Presentation 3
Direct and Indirect Raman Diagnostics of Covid-19
Juergen Popp Leibniz, Institute of Photonic Technology
The recent Corona Virus Disease 2019 (COVID-19) pandemic has illustrated how great the need for fast and reliable diagnostic approaches are. Continuous research aiming for the development of fast, specific, sensitive and simple diagnostic assays, together with antiviral drugs and vaccines are the key components for prevention future virus outbreaks and for limiting the subsequent damages. The current gold standard, allowing for the needed high specificity and sensitivity to diagnose viral infections, are Polymerase Chain Reaction (PCR) based methods. However, despite the advantage of PCR there are some drawbacks, most importantly PCR assays are rather expensive and require specialized laboratory settings with trained personnel and infrastructure. These drawbacks make a global surveillance strategy, which is applicable with minimal resources almost impossible. The sensitivity of the simple and fast lateral flow tests are lower than that of PCR. Thus, there is a great need for new fast and reliable Covid-19 diagnostic methods. In this context molecular spectroscopy and particularly Raman spectroscopy appears a promising option due to probing the molecular structure. Within this contribution we will introduce two promising SARS-CoV2-diagnostic tools with specially tailored sampling approaches which are focused on I) fast bead-based approach for direct pathogen detection and II) characterization of the host response applying Raman spectroscopic techniques. Acknowledgment: Financial support of the EU, the ”Thüringer Ministerium für Wirtschaft, Wissenschaft und Digitale Gesellschaft”, the ”Thüringer Aufbaubank”, the Federal Ministry of Education and Research, Germany (BMBF), the German Science Foundation, the Fonds der Chemischen Industrie and the Carl-Zeiss Foundation are greatly acknowledged.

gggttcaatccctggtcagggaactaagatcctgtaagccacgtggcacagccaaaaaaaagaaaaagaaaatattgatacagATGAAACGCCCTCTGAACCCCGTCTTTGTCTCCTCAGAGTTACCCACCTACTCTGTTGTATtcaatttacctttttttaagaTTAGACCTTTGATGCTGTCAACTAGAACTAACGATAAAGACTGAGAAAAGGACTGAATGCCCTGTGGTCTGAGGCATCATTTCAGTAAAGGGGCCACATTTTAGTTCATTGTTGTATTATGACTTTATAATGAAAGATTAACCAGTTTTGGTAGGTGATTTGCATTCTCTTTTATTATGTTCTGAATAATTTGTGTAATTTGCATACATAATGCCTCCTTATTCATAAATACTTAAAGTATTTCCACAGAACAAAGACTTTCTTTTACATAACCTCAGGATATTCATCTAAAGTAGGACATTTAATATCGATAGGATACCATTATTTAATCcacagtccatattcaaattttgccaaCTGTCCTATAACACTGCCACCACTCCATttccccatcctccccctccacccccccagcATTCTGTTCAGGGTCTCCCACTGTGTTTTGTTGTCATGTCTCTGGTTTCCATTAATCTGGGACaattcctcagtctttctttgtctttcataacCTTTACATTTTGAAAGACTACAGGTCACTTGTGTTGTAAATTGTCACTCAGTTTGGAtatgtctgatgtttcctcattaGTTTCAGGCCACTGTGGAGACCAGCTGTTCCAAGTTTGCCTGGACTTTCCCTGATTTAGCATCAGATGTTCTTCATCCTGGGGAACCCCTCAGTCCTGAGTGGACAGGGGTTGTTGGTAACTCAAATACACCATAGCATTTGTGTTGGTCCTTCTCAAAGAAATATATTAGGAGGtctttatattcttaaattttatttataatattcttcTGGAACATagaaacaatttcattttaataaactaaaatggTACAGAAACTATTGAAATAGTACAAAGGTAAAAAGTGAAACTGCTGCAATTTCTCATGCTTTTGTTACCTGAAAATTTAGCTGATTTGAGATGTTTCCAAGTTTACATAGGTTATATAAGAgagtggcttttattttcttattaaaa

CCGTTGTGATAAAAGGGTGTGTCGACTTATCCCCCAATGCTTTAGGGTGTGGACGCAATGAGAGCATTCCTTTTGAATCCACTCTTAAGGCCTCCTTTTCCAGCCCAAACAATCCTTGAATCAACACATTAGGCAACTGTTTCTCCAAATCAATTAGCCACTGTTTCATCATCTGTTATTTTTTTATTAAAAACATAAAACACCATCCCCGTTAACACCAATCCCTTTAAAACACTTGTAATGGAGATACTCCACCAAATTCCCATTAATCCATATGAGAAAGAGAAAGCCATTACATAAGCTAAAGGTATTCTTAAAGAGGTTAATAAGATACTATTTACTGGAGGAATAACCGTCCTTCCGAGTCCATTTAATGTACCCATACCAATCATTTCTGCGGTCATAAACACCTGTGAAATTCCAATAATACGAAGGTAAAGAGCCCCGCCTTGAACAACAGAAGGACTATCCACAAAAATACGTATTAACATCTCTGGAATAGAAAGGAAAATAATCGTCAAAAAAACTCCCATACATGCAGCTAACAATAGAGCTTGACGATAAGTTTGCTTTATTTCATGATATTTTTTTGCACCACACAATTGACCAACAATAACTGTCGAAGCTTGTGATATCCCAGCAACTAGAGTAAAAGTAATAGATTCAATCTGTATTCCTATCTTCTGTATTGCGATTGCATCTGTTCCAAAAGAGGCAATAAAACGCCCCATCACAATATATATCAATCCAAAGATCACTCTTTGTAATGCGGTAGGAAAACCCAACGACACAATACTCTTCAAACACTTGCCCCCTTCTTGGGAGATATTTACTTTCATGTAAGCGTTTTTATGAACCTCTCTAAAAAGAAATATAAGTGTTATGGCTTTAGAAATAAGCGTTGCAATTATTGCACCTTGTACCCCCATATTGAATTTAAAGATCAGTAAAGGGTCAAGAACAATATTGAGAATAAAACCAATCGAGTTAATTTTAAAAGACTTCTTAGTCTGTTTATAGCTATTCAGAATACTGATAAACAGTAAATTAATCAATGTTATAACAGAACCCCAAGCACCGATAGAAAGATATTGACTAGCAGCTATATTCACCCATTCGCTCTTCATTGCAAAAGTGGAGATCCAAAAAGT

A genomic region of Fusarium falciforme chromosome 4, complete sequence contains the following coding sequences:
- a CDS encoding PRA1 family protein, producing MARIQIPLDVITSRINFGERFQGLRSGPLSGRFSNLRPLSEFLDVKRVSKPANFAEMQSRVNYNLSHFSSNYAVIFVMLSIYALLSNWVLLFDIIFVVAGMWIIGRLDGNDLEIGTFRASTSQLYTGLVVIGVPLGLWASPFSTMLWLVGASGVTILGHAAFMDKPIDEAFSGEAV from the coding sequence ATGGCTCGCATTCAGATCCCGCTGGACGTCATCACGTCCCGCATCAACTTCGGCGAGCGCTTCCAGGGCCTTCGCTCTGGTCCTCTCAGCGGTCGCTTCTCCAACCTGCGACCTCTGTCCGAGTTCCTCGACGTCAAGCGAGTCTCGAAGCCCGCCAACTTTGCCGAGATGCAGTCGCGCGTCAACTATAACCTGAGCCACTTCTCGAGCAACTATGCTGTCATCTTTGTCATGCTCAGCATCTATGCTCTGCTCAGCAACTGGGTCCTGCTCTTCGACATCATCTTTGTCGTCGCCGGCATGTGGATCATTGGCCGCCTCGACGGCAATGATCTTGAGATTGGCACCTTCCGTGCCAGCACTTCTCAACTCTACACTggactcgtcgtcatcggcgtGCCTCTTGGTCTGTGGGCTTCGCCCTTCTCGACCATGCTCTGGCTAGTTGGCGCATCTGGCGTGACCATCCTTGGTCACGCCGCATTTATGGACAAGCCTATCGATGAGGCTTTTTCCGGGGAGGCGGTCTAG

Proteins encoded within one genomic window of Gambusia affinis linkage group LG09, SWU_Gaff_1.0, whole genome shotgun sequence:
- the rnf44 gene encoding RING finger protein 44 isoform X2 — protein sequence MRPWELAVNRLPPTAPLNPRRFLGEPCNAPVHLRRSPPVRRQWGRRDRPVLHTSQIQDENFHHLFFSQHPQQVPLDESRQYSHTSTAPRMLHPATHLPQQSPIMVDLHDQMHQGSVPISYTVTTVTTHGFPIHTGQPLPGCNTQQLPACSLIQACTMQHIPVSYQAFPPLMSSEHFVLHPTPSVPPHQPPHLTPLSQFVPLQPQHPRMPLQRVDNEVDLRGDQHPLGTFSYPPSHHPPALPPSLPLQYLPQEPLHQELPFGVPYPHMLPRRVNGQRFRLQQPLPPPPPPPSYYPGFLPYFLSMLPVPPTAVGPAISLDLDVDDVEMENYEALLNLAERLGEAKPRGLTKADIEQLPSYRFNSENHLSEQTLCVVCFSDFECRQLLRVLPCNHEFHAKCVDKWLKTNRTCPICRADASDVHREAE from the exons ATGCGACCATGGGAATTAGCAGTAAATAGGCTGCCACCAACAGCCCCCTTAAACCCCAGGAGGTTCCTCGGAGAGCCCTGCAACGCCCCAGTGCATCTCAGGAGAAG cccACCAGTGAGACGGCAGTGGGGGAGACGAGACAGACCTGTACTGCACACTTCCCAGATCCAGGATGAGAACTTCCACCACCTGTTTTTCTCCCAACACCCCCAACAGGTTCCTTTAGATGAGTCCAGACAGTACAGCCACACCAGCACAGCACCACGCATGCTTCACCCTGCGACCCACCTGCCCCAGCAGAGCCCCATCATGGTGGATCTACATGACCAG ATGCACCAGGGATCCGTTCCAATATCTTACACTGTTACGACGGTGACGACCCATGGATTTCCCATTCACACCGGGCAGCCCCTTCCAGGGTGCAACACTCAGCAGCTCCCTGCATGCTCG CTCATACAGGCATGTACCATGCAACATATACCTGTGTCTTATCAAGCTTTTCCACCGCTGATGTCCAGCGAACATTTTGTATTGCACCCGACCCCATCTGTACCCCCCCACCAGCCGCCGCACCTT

Presentation 4
Ensuring Quality of Vaccines and AAVs with A-TEEM Spectroscopy
Linda H Kidder, HORIBA Scientific
A-TEEM technique, a 2-in-1 method that incorporates multi-dimensional fluorescence with UV/Vis absorbance, is well aligned with the analytical needs of next generation therapeutics like vaccines and Adeno-Associated Virus (AAV) vectors. Commercial deployment of these next generation products depends on analytical tools to ensure product quality, but developments of these much needed tools often lags, particularly tools that provide rapid analyses. Standard optical spectroscopic methods such as Raman and NIR provide robust results for standard therapeutics, but can struggle with the complex and low concentration formulations that are common for many of these next generation products. A-TEEM has high sensitivity that enables low concentrations to be well characterized, and high specificity provides the ability to differentiate multiple components. We will present the ability of the A-TEEM method to accurately differentiate between four closely related combination vaccine formulations, and to accurately predict empty/full ratio of AAV standards, as well as differentiate between AAV serotypes.